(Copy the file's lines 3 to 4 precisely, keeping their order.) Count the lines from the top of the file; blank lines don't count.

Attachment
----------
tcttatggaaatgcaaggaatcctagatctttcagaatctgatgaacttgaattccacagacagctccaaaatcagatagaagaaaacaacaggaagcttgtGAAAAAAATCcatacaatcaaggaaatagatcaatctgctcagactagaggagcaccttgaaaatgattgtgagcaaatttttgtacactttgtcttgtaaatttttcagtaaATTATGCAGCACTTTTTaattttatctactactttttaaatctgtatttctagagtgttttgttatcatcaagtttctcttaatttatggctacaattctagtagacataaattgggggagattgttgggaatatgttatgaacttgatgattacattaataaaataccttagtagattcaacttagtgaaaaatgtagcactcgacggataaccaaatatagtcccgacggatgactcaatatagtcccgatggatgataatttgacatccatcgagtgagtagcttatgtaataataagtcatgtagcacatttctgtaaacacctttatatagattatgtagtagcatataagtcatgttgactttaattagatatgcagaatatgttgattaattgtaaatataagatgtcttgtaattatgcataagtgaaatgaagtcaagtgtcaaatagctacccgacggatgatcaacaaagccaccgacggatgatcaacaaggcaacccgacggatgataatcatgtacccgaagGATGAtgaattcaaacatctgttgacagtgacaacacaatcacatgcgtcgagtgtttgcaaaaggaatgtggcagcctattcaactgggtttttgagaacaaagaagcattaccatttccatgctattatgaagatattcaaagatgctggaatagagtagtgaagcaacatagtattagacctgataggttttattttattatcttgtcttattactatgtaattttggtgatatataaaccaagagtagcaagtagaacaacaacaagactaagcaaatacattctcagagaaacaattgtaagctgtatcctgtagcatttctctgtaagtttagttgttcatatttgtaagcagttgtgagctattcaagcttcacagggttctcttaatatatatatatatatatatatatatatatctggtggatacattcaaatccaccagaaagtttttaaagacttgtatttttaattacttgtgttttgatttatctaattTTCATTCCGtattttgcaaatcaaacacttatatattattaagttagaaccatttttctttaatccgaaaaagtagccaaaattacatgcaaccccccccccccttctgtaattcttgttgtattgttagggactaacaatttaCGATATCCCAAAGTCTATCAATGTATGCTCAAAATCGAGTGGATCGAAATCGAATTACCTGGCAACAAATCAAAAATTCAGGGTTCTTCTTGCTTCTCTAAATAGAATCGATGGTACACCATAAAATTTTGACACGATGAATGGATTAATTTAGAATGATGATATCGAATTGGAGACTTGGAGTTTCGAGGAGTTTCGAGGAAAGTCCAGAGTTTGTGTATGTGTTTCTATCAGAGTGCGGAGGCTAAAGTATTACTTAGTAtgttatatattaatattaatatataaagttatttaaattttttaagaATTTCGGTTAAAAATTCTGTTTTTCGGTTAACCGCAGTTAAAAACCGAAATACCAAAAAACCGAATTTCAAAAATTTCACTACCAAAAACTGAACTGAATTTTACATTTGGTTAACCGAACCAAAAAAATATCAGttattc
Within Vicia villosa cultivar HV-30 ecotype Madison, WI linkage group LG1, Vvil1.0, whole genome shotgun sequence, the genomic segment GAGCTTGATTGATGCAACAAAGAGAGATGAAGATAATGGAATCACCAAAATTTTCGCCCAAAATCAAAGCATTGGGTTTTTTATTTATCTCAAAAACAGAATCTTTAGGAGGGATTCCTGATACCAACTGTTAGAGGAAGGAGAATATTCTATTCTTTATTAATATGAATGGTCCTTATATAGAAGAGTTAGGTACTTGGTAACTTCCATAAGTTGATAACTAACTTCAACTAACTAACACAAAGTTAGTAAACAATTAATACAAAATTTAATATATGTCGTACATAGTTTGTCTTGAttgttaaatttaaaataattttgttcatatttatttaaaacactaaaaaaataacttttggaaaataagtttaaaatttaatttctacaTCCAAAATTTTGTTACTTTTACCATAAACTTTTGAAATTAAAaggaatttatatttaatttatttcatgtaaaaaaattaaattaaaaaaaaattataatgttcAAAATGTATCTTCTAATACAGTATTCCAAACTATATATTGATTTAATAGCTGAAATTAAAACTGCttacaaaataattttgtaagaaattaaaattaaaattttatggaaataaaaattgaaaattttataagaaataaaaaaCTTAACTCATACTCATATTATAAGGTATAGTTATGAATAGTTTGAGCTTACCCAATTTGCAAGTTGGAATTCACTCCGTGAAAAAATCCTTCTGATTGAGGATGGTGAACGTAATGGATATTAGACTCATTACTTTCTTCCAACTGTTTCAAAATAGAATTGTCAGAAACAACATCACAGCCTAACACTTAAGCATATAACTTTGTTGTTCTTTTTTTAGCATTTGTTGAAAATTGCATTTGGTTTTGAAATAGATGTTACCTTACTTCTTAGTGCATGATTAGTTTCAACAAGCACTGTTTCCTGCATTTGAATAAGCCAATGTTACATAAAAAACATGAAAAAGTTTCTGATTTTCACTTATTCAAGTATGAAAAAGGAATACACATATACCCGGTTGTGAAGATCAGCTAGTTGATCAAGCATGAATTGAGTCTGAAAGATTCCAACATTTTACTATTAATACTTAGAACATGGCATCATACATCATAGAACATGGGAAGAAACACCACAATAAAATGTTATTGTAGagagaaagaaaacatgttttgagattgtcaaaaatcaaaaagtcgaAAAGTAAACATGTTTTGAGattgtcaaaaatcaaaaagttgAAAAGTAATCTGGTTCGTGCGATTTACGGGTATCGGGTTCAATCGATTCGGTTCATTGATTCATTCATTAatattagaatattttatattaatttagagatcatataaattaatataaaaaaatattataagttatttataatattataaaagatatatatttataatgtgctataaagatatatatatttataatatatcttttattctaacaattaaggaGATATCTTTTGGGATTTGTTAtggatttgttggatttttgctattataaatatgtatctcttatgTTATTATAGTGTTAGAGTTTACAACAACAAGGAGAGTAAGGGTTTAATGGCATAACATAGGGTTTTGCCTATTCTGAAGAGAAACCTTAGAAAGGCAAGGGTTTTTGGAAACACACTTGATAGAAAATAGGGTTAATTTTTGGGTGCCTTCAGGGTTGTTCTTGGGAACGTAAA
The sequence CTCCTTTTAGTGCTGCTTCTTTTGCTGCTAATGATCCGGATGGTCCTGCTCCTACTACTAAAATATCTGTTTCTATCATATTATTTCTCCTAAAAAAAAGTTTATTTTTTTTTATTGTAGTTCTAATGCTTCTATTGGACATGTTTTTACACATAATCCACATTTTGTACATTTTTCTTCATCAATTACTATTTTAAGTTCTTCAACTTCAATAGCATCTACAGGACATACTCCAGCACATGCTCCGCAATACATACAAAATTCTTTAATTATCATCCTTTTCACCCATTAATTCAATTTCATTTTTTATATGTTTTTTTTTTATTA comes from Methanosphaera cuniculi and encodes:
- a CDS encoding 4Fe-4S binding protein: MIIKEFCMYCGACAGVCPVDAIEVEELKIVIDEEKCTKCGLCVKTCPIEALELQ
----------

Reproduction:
The sequence CTCCTTTTAGTGCTGCTTCTTTTGCTGCTAATGATCCGGATGGTCCTGCTCCTACTACTAAAATATCTGTTTCTATCATATTATTTCTCCTAAAAAAAAGTTTATTTTTTTTTATTGTAGTTCTAATGCTTCTATTGGACATGTTTTTACACATAATCCACATTTTGTACATTTTTCTTCATCAATTACTATTTTAAGTTCTTCAACTTCAATAGCATCTACAGGACATACTCCAGCACATGCTCCGCAATACATACAAAATTCTTTAATTATCATCCTTTTCACCCATTAATTCAATTTCATTTTTTATATGTTTTTTTTTTATTA comes from Methanosphaera cuniculi and encodes:
- a CDS encoding 4Fe-4S binding protein: MIIKEFCMYCGACAGVCPVDAIEVEELKIVIDEEKCTKCGLCVKTCPIEALELQ